•  For example, alcohol inhibits fat absorption and thereby impairs absorption of the vitamins A, E, and D that are normally absorbed along with dietary fats. Vitamin A deficiency can be associated with night blindness, and vitamin D deficiency is associated with softening of the bones.

They did touch on a few things that we already covered; however, they bring up another essential vitamin, vitamin E. According to the USDA’s National Agricultural Library, vitamin E is what helps prevent blood from becoming too concentrated or from forming clots. Vitamin E deficiencies are extremely rare in the general population (less than 1 in 1 million). Among alcoholics, however, the rate of absorption for vitamin E was 62% less than in otherwise healthy adults tested.

Moreover, what does all that mean, exactly?

  • That means that chronic drinkers are 62% more likely than the rest of the population to form a blood clot randomly. 
  • Blood clots can lead to death. Sometimes they form and then break up on their own, and no one even knows they were there. The rest of the time, however, they can form in the brain, heart, or lungs and cause a pulmonary embolism, which can lead to death.
  • Many blood clots form in a leg. These are known as deep vein thromboses (DVT) and, when they break free, they become pulmonary embolisms or heart attacks because they travel, in chunks, through the body and get stuck wherever the veins and arteries begin to narrow or where they can pile up against a valve.

 Thus, the possibility of such a catastrophic event should caution any person whom drinks excessively to seek help and work to stop.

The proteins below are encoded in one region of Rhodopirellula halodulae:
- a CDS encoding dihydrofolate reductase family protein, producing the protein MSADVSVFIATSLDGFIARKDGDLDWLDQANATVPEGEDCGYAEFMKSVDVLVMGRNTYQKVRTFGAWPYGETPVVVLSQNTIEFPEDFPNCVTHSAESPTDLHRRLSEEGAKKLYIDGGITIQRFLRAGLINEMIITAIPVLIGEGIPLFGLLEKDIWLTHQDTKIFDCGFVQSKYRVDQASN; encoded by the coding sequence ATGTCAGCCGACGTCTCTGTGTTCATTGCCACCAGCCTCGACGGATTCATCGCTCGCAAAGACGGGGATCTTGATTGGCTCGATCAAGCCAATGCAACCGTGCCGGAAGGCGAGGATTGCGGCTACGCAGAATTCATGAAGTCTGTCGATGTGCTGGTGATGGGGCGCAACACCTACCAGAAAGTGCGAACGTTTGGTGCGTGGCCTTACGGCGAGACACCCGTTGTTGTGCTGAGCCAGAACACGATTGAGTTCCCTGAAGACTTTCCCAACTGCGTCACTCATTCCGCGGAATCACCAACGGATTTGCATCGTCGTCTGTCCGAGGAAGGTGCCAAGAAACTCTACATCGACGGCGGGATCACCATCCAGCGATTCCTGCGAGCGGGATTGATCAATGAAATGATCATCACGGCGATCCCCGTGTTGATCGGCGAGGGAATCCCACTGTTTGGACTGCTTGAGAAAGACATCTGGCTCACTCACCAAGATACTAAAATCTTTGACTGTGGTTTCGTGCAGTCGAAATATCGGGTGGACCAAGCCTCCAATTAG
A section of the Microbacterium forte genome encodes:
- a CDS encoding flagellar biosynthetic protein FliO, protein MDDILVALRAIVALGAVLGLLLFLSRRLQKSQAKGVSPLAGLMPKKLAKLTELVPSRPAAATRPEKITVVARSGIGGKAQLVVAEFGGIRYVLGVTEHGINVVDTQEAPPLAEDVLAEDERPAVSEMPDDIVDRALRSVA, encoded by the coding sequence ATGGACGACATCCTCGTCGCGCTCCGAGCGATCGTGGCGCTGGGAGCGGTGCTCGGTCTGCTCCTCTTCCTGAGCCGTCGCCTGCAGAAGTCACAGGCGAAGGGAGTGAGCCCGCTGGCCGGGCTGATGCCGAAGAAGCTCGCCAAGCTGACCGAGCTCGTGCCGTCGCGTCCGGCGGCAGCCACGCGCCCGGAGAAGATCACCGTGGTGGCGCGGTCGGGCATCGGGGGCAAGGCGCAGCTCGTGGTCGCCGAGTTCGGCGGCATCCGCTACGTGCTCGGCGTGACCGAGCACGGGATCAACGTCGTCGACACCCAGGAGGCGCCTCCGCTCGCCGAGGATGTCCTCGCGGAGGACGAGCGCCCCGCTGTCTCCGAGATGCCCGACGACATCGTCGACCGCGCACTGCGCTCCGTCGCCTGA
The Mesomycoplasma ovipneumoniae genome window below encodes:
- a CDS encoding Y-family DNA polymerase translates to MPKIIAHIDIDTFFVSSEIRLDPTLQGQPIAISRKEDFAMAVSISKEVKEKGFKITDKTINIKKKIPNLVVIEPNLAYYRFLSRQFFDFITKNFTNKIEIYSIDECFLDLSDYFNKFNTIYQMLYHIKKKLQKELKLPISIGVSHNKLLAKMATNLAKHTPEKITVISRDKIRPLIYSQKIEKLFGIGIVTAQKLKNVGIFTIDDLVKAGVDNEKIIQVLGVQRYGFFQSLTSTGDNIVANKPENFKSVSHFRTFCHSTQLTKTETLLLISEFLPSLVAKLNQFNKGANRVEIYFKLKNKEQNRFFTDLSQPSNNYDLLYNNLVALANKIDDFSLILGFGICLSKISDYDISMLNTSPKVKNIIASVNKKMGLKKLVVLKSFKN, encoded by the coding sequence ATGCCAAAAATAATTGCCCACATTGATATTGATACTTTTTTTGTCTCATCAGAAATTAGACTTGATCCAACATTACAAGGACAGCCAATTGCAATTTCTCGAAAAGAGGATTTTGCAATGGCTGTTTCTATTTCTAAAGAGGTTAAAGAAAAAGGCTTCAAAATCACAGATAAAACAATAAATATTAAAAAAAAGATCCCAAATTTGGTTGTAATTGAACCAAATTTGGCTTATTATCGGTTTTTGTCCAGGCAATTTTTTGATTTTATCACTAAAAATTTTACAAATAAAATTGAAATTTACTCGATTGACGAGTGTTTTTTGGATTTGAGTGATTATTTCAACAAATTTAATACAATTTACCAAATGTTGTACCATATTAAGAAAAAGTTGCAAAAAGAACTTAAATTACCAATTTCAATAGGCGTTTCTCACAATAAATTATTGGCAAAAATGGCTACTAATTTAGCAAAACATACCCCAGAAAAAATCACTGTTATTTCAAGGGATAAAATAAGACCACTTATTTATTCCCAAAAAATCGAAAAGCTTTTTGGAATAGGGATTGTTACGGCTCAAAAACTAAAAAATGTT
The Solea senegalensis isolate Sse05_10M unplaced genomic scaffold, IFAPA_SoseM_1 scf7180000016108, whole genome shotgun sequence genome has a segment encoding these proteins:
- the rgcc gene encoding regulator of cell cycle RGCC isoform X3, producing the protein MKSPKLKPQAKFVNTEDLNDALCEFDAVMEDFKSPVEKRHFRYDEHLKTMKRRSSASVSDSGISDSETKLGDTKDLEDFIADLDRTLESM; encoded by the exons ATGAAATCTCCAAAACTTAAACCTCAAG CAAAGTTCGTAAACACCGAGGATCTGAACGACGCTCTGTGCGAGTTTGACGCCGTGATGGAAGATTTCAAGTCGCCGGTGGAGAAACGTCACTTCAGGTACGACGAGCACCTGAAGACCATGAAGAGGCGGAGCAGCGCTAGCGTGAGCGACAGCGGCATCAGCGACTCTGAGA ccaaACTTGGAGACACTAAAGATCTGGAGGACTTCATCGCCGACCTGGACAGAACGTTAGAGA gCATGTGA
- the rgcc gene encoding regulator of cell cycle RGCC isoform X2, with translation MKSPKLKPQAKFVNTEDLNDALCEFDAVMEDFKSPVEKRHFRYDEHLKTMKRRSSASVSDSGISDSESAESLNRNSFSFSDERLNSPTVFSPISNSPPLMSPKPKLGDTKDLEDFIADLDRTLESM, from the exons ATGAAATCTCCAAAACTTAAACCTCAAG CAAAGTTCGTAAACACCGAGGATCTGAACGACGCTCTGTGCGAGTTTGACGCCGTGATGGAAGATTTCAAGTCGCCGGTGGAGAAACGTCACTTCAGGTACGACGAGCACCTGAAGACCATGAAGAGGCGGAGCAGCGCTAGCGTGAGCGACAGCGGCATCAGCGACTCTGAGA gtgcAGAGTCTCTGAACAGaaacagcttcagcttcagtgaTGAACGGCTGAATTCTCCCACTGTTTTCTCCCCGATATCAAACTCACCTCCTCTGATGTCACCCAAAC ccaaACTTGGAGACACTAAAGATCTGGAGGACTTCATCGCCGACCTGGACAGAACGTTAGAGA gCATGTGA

A loved one may have already experienced a DVT that was mild and passed without incident. However, if anyone notices these symptoms, the Mayo Clinic suggests that they contact a doctor:

  • Swelling in one leg (there can be swelling in both, but it is rare)
  • Pain in the calf – this most likely will feel like a cramp
  • A red area or other discoloration of the skin on the leg, especially around where the soreness is if present
  • Skin is warm to the touch or feels hot from the inside

They suggest one seeks immediate medical attention if they have any of the following as they can be signs of a progressed DVT into a pulmonary embolism:

  • Sudden shortness of breath
  • Chest pain or discomfort that worsens with a deep breath or cough
  • Coughing up blood
  • Lightheadedness, fainting, or dizziness 
  • Rapid pulse

Alcoholism is a hard and unforgiving disease. One of the hardest parts of the disease is that is creates a state of malnutrition as the alcoholic replaces meals with beer and liquor. Vitamins for alcoholics are essential to aid in healing the body.

They also help with absorption, digestion, providing nutrients that are important in order to survive, and essentially act as a way to provide the substance food would otherwise provide someone who drinks excessively in place of meals.

Moreover, those who drink in excess are more likely to face life changing or threatening diseases as a symptom of their malnutrition. Thus, it is important for an alcoholic, no matter what stage of the recovery process they are in to use vitamins.

And more importantly, it is imperative for any alcoholic to seek help for their problem now.

If you or someone close to you wants help and advice on quitting drinking then take a look at the following pages:

"If at any point you're struggling with your sobriety, speak to one of our supportive counselors. With many having first-hand experience, they have been in your shoes. The free chat is confidential & they are available 24/7."

Lead Writer/Reviewer : Kayla Loibl

Licensed Medical Health Professional 


I am a Mental Health Counselor who is licensed in both New York (LMHC) and North Carolina (LCMHC). I have been working in the Mental Health field since 2015. I have worked in a residential setting, an outpatient program and an inpatient addictions program. I began working in Long Island, NY and then in Guelph, Ontario after moving to Canada. Read More

Vitamins for Alcoholics


Psychiatry Investigation. Psychiatric Implications of Nutritional Deficiencies in Alcoholism. 2005.

Oxford Academic. Alcoholic Myopathy: Vitamin D Deficiency is Related to Muscle Fibre Atrophy in a Murine Model. February 26, 2010.

PubMed. Nutrition and vitamins in alcoholism.

Psychology Today. Some Vitamins and Minerals May Reduce Alcohol Toxicity. Jan 29, 2019.